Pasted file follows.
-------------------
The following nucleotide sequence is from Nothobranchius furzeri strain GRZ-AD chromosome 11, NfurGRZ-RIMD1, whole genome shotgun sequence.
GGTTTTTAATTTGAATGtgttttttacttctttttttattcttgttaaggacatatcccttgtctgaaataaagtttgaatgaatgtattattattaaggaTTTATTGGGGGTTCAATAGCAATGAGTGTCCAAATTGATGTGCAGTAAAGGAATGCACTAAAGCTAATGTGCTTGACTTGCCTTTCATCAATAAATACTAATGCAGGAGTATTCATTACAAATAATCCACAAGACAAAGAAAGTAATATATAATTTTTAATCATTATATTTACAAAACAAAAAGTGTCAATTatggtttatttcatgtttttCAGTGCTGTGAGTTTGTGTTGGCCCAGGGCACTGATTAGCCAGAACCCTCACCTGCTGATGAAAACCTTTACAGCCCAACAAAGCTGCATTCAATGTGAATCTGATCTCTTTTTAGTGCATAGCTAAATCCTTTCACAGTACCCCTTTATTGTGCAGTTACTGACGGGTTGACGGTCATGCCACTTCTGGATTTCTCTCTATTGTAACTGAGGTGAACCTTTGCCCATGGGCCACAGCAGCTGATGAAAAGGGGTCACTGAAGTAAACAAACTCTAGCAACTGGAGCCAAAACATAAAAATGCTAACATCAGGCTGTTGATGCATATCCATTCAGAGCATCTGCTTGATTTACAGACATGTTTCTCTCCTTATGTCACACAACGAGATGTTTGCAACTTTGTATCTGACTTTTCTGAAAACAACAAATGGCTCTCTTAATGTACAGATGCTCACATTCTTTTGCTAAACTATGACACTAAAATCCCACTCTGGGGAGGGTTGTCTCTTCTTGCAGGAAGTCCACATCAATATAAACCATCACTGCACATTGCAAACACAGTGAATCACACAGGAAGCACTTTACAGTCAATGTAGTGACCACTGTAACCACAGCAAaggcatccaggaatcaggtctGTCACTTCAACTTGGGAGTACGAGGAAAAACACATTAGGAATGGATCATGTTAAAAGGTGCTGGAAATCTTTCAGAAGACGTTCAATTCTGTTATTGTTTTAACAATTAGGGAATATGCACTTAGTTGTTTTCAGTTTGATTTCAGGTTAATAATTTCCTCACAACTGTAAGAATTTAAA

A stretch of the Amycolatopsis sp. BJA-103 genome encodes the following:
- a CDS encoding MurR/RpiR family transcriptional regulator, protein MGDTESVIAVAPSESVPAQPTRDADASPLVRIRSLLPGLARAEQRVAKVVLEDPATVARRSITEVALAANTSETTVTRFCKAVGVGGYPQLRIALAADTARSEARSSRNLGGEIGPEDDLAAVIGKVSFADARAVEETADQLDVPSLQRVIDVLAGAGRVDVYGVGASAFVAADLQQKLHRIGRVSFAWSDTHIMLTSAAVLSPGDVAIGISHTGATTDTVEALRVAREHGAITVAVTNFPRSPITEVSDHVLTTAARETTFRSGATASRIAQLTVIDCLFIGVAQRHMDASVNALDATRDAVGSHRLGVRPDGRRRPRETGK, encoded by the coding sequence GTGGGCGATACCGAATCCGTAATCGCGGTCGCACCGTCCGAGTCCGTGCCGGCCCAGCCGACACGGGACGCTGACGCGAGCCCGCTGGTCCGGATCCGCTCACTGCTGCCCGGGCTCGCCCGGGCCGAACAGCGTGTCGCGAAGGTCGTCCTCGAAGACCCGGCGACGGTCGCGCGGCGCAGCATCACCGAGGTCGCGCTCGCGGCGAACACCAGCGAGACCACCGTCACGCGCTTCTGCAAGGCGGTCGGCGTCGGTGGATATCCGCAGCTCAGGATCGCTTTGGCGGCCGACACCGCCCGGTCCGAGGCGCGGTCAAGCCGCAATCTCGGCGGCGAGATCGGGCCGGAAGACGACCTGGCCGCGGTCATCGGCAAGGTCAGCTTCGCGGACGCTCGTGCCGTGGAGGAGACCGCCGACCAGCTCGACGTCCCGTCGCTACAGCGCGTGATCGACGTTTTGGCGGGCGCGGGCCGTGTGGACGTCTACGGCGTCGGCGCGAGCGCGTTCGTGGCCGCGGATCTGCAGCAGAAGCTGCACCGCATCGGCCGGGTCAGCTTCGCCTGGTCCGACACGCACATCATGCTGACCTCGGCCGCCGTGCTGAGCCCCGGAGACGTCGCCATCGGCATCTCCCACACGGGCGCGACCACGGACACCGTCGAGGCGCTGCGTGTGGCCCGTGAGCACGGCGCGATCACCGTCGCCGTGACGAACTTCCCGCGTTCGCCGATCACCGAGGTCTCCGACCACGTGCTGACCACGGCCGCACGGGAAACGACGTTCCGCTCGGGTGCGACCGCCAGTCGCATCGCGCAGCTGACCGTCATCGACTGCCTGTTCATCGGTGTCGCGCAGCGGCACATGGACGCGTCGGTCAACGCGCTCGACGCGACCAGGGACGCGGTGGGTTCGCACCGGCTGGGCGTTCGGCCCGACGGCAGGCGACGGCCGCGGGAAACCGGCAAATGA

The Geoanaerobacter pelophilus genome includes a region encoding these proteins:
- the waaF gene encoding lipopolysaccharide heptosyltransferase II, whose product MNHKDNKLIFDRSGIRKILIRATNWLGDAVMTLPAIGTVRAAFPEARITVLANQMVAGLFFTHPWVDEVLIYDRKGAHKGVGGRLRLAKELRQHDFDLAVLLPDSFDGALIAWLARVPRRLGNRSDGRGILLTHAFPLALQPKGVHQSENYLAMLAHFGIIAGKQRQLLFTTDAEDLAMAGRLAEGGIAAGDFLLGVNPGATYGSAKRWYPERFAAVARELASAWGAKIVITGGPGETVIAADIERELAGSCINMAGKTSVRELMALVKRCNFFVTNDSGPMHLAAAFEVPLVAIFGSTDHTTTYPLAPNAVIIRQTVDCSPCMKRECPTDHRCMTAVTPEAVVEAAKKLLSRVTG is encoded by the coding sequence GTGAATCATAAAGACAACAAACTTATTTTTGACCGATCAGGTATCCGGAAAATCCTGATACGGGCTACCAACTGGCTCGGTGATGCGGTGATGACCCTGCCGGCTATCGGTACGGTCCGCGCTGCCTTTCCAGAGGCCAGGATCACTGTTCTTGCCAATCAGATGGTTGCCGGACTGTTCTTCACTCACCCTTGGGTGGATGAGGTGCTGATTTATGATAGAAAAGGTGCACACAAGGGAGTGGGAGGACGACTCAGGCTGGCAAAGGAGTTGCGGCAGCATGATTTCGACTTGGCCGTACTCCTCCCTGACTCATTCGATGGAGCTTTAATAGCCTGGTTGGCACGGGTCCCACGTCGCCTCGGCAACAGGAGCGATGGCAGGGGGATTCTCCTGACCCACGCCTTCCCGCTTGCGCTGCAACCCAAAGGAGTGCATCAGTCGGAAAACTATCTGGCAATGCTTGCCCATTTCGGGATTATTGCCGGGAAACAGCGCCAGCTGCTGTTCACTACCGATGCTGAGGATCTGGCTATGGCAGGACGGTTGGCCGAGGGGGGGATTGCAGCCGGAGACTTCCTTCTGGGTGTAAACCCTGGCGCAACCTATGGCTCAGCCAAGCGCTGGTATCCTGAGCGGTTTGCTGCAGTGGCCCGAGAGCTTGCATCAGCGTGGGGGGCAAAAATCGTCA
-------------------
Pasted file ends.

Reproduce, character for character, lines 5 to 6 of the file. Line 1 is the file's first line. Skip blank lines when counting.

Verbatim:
The Geoanaerobacter pelophilus genome includes a region encoding these proteins:
- the waaF gene encoding lipopolysaccharide heptosyltransferase II, whose product MNHKDNKLIFDRSGIRKILIRATNWLGDAVMTLPAIGTVRAAFPEARITVLANQMVAGLFFTHPWVDEVLIYDRKGAHKGVGGRLRLAKELRQHDFDLAVLLPDSFDGALIAWLARVPRRLGNRSDGRGILLTHAFPLALQPKGVHQSENYLAMLAHFGIIAGKQRQLLFTTDAEDLAMAGRLAEGGIAAGDFLLGVNPGATYGSAKRWYPERFAAVARELASAWGAKIVITGGPGETVIAADIERELAGSCINMAGKTSVRELMALVKRCNFFVTNDSGPMHLAAAFEVPLVAIFGSTDHTTTYPLAPNAVIIRQTVDCSPCMKRECPTDHRCMTAVTPEAVVEAAKKLLSRVTG is encoded by the coding sequence GTGAATCATAAAGACAACAAACTTATTTTTGACCGATCAGGTATCCGGAAAATCCTGATACGGGCTACCAACTGGCTCGGTGATGCGGTGATGACCCTGCCGGCTATCGGTACGGTCCGCGCTGCCTTTCCAGAGGCCAGGATCACTGTTCTTGCCAATCAGATGGTTGCCGGACTGTTCTTCACTCACCCTTGGGTGGATGAGGTGCTGATTTATGATAGAAAAGGTGCACACAAGGGAGTGGGAGGACGACTCAGGCTGGCAAAGGAGTTGCGGCAGCATGATTTCGACTTGGCCGTACTCCTCCCTGACTCATTCGATGGAGCTTTAATAGCCTGGTTGGCACGGGTCCCACGTCGCCTCGGCAACAGGAGCGATGGCAGGGGGATTCTCCTGACCCACGCCTTCCCGCTTGCGCTGCAACCCAAAGGAGTGCATCAGTCGGAAAACTATCTGGCAATGCTTGCCCATTTCGGGATTATTGCCGGGAAACAGCGCCAGCTGCTGTTCACTACCGATGCTGAGGATCTGGCTATGGCAGGACGGTTGGCCGAGGGGGGGATTGCAGCCGGAGACTTCCTTCTGGGTGTAAACCCTGGCGCAACCTATGGCTCAGCCAAGCGCTGGTATCCTGAGCGGTTTGCTGCAGTGGCCCGAGAGCTTGCATCAGCGTGGGGGGCAAAAATCGTCA